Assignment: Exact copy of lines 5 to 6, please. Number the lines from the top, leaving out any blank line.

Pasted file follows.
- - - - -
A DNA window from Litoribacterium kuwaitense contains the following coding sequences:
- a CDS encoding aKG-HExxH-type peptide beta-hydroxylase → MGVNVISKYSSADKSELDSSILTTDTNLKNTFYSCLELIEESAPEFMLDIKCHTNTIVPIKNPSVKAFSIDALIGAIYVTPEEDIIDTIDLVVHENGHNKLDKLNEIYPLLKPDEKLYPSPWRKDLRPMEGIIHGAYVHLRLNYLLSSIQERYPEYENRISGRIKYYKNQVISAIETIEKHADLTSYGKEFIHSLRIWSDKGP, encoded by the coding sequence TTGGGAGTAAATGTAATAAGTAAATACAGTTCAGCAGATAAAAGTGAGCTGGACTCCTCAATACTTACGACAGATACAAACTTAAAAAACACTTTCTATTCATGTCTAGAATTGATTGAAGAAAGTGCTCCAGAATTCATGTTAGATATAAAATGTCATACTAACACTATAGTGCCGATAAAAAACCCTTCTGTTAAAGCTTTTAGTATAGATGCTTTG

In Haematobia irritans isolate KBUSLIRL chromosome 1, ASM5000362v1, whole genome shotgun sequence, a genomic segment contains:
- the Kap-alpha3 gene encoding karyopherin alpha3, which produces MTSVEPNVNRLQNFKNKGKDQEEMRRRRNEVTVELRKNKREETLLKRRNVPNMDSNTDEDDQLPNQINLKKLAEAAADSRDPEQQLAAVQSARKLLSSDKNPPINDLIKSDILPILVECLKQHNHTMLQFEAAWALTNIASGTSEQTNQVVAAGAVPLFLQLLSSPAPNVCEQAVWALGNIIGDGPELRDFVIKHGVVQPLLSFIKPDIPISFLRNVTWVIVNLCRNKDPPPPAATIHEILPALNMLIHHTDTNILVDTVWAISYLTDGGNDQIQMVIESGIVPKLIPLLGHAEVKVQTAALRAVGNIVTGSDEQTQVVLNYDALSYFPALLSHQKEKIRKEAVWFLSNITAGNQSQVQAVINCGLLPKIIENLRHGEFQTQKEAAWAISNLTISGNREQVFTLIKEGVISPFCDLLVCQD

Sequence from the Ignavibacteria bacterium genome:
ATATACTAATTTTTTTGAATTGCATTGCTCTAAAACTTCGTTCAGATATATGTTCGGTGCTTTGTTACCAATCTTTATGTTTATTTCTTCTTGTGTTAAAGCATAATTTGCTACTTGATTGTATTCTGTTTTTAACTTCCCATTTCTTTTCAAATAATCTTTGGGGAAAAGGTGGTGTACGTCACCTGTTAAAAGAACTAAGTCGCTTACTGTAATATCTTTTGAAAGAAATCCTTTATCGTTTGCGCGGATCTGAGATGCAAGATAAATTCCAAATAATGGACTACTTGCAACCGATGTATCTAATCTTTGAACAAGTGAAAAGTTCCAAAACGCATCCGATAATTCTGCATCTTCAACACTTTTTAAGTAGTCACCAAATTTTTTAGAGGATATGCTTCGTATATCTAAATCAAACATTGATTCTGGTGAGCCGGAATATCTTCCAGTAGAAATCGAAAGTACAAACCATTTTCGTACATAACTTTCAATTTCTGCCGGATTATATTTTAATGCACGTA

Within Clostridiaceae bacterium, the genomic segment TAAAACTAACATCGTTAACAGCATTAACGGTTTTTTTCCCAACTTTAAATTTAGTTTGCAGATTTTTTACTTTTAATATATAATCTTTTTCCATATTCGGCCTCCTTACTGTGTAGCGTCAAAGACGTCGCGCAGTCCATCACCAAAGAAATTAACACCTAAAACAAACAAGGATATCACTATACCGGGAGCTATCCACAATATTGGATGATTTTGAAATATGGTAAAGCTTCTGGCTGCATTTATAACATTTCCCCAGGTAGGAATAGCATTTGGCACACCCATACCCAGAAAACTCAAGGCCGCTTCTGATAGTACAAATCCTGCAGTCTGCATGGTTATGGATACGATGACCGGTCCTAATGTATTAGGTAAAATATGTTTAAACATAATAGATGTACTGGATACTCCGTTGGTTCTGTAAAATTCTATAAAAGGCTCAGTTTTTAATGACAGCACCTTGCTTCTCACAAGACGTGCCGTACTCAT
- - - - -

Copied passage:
Sequence from the Ignavibacteria bacterium genome:
ATATACTAATTTTTTTGAATTGCATTGCTCTAAAACTTCGTTCAGATATATGTTCGGTGCTTTGTTACCAATCTTTATGTTTATTTCTTCTTGTGTTAAAGCATAATTTGCTACTTGATTGTATTCTGTTTTTAACTTCCCATTTCTTTTCAAATAATCTTTGGGGAAAAGGTGGTGTACGTCACCTGTTAAAAGAACTAAGTCGCTTACTGTAATATCTTTTGAAAGAAATCCTTTATCGTTTGCGCGGATCTGAGATGCAAGATAAATTCCAAATAATGGACTACTTGCAACCGATGTATCTAATCTTTGAACAAGTGAAAAGTTCCAAAACGCATCCGATAATTCTGCATCTTCAACACTTTTTAAGTAGTCACCAAATTTTTTAGAGGATATGCTTCGTATATCTAAATCAAACATTGATTCTGGTGAGCCGGAATATCTTCCAGTAGAAATCGAAAGTACAAACCATTTTCGTACATAACTTTCAATTTCTGCCGGATTATATTTTAATGCACGTA